Tomato Soup

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You know those weekends when you overdo it?  It starts on Friday when you have a wine after work to wind down, and next thing you know there is a pile of wine bottles empty on the table.  Saturday morning comes.  You get up at the crack of dawn to take those beloved offspring to whatever sport starts 3 hours earlier than you need to be awake, your head is pounding and your belly rumbles ominously.  You swear you will never drink again. But then at about 3 o’clock you start thinking hair of the dog is what you need to feel better, and then a couple of buddies pop over, and next thing you know you have another bigger pile of wine bottles empty on the table. Sunday morning is even scarier than Saturday, but thankfully the little sprogs have no sport on Sundays.  After a few hours of agony you start thinking about hair of the dog again.  What you really need is a serious health hit.  Something to expunge all those toxins and reinstate some lost vitamins and minerals.  This is when I make this tomato soup.

Recipes abound for tomato soup, and I have tried lots of them, but this one is so fresh and light I can’t go past it.  Wal calls it his liquid energy pellet.

Recipe

  • 3 T olive oil
  • 2 onion, finely chopped
  • 2 cloves garlic, (crushed or grated)
  • 3 stalks celery
  • 1 carrot
  • 2 t yellow mustard seeds
  • 1/2 t tumeric
  • 1 t sweet paprika (can also use hot)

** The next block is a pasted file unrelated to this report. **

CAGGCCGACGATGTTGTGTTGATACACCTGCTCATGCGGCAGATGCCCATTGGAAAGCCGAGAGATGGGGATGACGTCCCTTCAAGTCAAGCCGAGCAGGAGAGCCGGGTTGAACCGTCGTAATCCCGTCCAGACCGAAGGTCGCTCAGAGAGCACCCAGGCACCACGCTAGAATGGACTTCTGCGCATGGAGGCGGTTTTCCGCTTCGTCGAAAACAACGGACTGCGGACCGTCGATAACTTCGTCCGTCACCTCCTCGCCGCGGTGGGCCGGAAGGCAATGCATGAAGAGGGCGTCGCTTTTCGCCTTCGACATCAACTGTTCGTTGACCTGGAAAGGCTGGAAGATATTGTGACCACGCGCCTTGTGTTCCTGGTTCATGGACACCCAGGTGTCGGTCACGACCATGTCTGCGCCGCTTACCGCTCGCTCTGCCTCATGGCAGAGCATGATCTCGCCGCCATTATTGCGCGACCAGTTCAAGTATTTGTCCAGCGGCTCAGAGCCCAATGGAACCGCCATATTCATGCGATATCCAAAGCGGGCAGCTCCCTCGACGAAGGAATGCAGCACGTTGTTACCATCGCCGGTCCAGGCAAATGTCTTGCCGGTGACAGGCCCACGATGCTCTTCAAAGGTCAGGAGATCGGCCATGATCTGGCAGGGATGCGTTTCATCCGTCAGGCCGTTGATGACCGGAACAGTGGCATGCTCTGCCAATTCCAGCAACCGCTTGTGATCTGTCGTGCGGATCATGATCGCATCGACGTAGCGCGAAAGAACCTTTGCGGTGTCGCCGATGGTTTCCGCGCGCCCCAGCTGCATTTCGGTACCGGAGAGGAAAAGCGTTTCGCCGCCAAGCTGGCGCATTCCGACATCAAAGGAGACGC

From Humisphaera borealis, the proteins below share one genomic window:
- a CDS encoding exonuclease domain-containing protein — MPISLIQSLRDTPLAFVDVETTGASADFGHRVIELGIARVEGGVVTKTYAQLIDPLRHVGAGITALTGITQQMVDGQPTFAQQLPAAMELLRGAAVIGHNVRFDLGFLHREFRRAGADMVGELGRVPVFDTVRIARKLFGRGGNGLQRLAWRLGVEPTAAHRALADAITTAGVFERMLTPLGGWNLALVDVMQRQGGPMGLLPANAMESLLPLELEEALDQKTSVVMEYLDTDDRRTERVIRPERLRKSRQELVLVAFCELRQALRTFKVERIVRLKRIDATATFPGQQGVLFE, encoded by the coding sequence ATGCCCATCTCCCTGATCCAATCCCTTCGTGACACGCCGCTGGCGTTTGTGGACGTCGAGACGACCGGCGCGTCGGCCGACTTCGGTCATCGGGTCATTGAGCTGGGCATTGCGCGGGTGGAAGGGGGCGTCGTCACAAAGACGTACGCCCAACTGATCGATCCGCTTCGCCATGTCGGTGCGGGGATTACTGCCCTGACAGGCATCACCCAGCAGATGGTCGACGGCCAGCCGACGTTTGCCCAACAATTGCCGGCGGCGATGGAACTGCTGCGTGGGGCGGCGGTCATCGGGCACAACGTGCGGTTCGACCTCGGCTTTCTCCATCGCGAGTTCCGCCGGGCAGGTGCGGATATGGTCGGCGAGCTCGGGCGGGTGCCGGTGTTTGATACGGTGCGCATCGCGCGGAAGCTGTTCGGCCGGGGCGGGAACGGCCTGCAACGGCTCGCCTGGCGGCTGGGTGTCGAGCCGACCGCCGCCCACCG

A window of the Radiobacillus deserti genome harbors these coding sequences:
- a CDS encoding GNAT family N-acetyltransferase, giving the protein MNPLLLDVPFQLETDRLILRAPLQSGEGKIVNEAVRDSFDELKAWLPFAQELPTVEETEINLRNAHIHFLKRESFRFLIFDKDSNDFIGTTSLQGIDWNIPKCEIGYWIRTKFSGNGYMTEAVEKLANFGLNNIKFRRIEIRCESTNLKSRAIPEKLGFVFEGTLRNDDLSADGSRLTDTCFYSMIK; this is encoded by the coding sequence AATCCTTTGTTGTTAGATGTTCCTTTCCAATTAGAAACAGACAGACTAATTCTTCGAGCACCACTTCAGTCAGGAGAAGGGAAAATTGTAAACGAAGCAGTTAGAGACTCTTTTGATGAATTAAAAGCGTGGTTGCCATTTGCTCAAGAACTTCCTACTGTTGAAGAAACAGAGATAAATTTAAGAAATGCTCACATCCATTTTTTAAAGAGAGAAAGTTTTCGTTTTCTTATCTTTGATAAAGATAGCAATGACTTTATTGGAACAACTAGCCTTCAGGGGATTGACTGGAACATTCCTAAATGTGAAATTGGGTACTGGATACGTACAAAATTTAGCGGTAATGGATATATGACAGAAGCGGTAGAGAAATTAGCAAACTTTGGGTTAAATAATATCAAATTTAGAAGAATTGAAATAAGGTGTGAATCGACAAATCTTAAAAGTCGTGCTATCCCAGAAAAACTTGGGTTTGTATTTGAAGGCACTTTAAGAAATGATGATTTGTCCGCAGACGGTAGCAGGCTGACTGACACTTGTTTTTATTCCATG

• 2 T plain flour
  • 1 T honey
  • 3 c chicken stock (homemade is best, but any stock works)
  • 400 g can tomatoes
  • 1 kg fresh tomatoes. chopped
  • 4 T dried red lentils
  • sour cream and parsley to serve

Saute onions, garlic and celery in oil, when onions start to become translucent, add spices and flour. Mix well and add 1 cup of water as bottom of pan starts to become sticky.  Add remaining ingredients, and cook on low for at least an hour. The s0up cooks quickly but needs time for the flavours to infuse.  The lentils are important because they break down and help to provide body to the soup, but if you don’t have any you can add a chopped potato.  Blenderizing the soup is optional, I do it sometimes, but if you chop the ingredients finely it has a good texture as is.  Serve with sour cream (or cottage cheese) and a generous topping of parsley and warm bread or toast.  Don’t have a wine with dinner.

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About baking bohemian

My name is Jen and I am the baking bohemian. My blog identity comes from the cultural background of my mother’s family, (Bohemian), and my mother’s more left wing lifestyle (bohemian). The big ‘B’ Bohemian refers to the rich cultural heritage of our family that emigrated from Bohemia when it was still its own country (it now comprises two thirds of the Czech Republic). Food featured prominently in the family and broader social life of that part of my family. No social interaction was without sustenance, and any celebration, large or small, was an invitation to cook up a storm. My own family emigrated from the United States to Australia when I was a child. For the most part we lived with our mother, and my dad eventually moved back to the US. The little ‘b’ bohemian relates to the semi-alternative lifestyle we led with our mother. I hesitate to refer to her as a hippy, for that conjures up so many misconceptions, but certainly she was on that side of the fence. She was probably more eccentric than radical at the end of the day, but she could really cook. We always set extra plates at the dinner table because inevitably people would visit at dinner time. I started cooking when I was about eight. Cookies. Obviously I was motivated by desire! I loved cooking, I loved that the kitchen was always, in every way, the heart of the house, so I was always part of anything else that was happening while I was cooking. I loved people loving my food. With all the different things that I have done in my life and am interested in, food has remained my most consistent and enduring passion.

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